After my sister Reema was killed at Virginia Tech on April 16, 2007 our lives changed forever. I say “our lives” changed forever because gun violence doesn’t just affect the direct family of the person killed, but an entire community. As I learned more and more about gun violence I found that on a daily basis, this ripple of pain and suffering is repeated 34 times in 34 communities around the country, that’s a Virginia Tech massacre every day.
This all became even more apparent when I drove around the country on the Fix Gun Checks tour. The campaign promoted respect for the second amendment and fixing our background check system on gun purchases to prevent dangerous, prohibited purchasers, from acquiring them.
The campaign began shortly after the Tucson, Ariz. massacre where U.S. Rep. Gabby Giffords was shot along with many other innocent Americans. For months I campaigned across the country holding public events in small towns and big cities. When I made it to Tucson, Gabby was still recovering from her gunshot to the head, yet I had the opportunity to meet her sister and those affected by the shooting. Her sister gave me a bright blue bracelet that had inscribed on it, “Gabby,” along with a peace sign and a heart. I’ve cherished it and worn it ever since along with my “Hokie Hope” bracelet as I’ve hoped and prayed for her recovery and for all those affected by gun violence.
IN EVERY STATE I traveled to, I met with families and survivors of gun violence, mayors, congressional members, law enforcement officials, doctors, gun owners and NRA members. From the rural countryside, to the suburbs, to the inner cities, I witnessed the same thing; gun violence affects people in every community and from all walks of life. The resounding plea from everyone I met along the way is that we must do more to prevent gun violence in our country while respecting our second amendment rights. This can and must be done in a comprehensive manner in order to have real results.
After the Newtown shooting, everything changed, and Americans could not bear the thought of inaction. We can see that push from citizens cause the president and Congress to finally act to prevent these tragedies from occurring.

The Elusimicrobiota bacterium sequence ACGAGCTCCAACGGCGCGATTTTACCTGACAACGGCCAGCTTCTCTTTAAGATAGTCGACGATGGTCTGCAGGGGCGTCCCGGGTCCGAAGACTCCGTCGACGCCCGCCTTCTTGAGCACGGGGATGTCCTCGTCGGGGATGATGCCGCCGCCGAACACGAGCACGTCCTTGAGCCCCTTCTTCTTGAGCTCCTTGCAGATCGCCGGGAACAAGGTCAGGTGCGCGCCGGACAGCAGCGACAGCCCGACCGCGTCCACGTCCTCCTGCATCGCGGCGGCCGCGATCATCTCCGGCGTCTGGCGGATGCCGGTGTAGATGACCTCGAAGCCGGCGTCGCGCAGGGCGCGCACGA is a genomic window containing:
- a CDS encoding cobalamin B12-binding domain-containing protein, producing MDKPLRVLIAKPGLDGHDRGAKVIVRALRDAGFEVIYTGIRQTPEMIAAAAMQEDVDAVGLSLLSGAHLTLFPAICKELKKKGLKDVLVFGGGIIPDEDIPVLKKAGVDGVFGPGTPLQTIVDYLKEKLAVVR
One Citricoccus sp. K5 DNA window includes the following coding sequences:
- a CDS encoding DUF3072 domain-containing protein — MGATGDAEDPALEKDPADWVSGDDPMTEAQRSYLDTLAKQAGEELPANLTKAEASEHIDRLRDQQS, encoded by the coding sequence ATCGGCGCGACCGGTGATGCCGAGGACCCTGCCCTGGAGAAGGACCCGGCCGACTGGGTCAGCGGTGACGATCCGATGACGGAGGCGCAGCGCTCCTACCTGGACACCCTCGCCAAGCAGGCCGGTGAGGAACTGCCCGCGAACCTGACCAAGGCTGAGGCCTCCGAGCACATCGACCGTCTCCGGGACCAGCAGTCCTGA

I went to the White House last Tuesday to speak with the First Lady and other policy advisors and on Capitol Hill I spent much of the day meeting with congressional members. Everyone is now committed to working on the complex issue of gun violence prevention around our country while making sure our Constitutional rights are not infringed.
On Capitol Hill U.S. Rep. Jim Moran has been a very strong vocal leader in gun violence prevention and has worked closely with us over the years. He invited me to be his guest to the State of the Union. I was honored to attend along with many others who have experienced gun violence in their lives and even more so when President Obama acknowledged our presence.
The president spoke strongly about how the time for talk is over and the time for action, to vote on gun violence prevention measures, is now. He reiterated, “They deserve a vote!” when referring to those who have been murdered in the growing number of massacres, for the 34 Americans killed every day, for the families and communities affected, and for the survivors who live their lives with permanent injuries and trauma.
SHORTLY AFTER the State of the Union address, as I was leaving, I randomly got to meet one of those survivors, Gabby Giffords. She was being escorted by her husband, Capt. Mark Kelly. I had the feeling that one day we would cross paths. I introduced myself to her and though I don’t believe she knew who I was, when I showed her the bracelet with her name on it her face changed expression to one of excitement and enthusiasm.
Although Gabby is still recovering and relearning how to speak, the words we exchanged were enough to give us more hope and energy, to continue on until we get that vote we all deserve, for our safety, for our children, and for our families and communities.